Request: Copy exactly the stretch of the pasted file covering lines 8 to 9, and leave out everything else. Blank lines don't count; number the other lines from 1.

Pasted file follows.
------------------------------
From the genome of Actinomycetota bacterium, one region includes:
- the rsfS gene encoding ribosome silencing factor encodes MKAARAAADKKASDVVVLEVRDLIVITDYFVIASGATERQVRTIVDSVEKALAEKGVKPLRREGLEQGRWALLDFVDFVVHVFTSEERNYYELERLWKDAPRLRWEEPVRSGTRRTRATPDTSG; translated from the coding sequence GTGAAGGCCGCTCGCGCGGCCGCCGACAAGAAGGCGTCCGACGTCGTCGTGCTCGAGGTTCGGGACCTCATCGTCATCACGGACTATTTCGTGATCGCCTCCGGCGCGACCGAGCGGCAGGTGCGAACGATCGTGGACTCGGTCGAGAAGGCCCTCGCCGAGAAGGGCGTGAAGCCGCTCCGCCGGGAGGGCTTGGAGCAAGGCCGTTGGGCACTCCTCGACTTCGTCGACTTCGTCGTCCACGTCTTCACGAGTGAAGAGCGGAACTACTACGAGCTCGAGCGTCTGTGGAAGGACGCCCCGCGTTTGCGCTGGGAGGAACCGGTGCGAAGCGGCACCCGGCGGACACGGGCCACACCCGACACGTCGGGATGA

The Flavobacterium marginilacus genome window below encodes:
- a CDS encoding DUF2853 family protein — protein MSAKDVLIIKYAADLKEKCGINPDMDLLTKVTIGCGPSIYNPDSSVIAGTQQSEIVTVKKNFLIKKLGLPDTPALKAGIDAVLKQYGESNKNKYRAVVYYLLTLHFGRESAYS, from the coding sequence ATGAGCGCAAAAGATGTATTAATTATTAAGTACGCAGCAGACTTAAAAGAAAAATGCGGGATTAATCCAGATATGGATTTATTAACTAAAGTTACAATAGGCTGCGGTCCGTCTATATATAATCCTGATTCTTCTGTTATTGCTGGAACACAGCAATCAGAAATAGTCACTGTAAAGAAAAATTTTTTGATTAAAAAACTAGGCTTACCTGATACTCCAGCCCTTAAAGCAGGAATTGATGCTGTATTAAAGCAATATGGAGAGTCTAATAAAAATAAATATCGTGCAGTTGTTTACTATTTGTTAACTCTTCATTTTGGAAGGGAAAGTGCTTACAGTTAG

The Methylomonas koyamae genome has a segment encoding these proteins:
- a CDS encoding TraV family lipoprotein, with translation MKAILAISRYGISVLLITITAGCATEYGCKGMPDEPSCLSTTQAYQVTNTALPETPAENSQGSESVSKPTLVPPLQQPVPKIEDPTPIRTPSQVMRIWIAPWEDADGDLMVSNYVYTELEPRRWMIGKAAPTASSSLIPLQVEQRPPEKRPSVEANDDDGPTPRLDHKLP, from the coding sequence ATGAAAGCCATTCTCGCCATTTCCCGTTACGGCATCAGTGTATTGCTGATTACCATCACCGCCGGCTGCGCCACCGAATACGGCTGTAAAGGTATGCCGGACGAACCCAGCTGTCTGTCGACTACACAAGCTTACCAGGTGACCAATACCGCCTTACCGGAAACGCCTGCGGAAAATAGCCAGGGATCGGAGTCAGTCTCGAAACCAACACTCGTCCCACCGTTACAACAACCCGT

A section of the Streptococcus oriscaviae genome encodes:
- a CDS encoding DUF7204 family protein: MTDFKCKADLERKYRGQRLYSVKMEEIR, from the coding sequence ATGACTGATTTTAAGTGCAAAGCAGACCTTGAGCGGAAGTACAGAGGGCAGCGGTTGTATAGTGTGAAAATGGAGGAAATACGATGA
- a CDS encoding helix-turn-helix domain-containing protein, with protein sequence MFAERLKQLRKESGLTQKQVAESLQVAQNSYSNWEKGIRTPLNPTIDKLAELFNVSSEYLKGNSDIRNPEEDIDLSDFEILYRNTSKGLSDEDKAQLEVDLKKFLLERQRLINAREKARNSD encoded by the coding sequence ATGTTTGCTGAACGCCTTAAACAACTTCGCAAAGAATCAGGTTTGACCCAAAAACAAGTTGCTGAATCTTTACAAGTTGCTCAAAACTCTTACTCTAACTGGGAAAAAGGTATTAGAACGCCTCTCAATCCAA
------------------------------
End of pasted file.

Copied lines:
- a CDS encoding DUF7204 family protein: MTDFKCKADLERKYRGQRLYSVKMEEIR, from the coding sequence ATGACTGATTTTAAGTGCAAAGCAGACCTTGAGCGGAAGTACAGAGGGCAGCGGTTGTATAGTGTGAAAATGGAGGAAATACGATGA
- a CDS encoding helix-turn-helix domain-containing protein, with protein sequence MFAERLKQLRKESGLTQKQVAESLQVAQNSYSNWEKGIRTPLNPTIDKLAELFNVSSEYLKGNSDIRNPEEDIDLSDFEILYRNTSKGLSDEDKAQLEVDLKKFLLERQRLINAREKARNSD encoded by the coding sequence ATGTTTGCTGAACGCCTTAAACAACTTCGCAAAGAATCAGGTTTGACCCAAAAACAAGTTGCTGAATCTTTACAAGTTGCTCAAAACTCTTACTCTAACTGGGAAAAAGGTATTAGAACGCCTCTCAATCCAA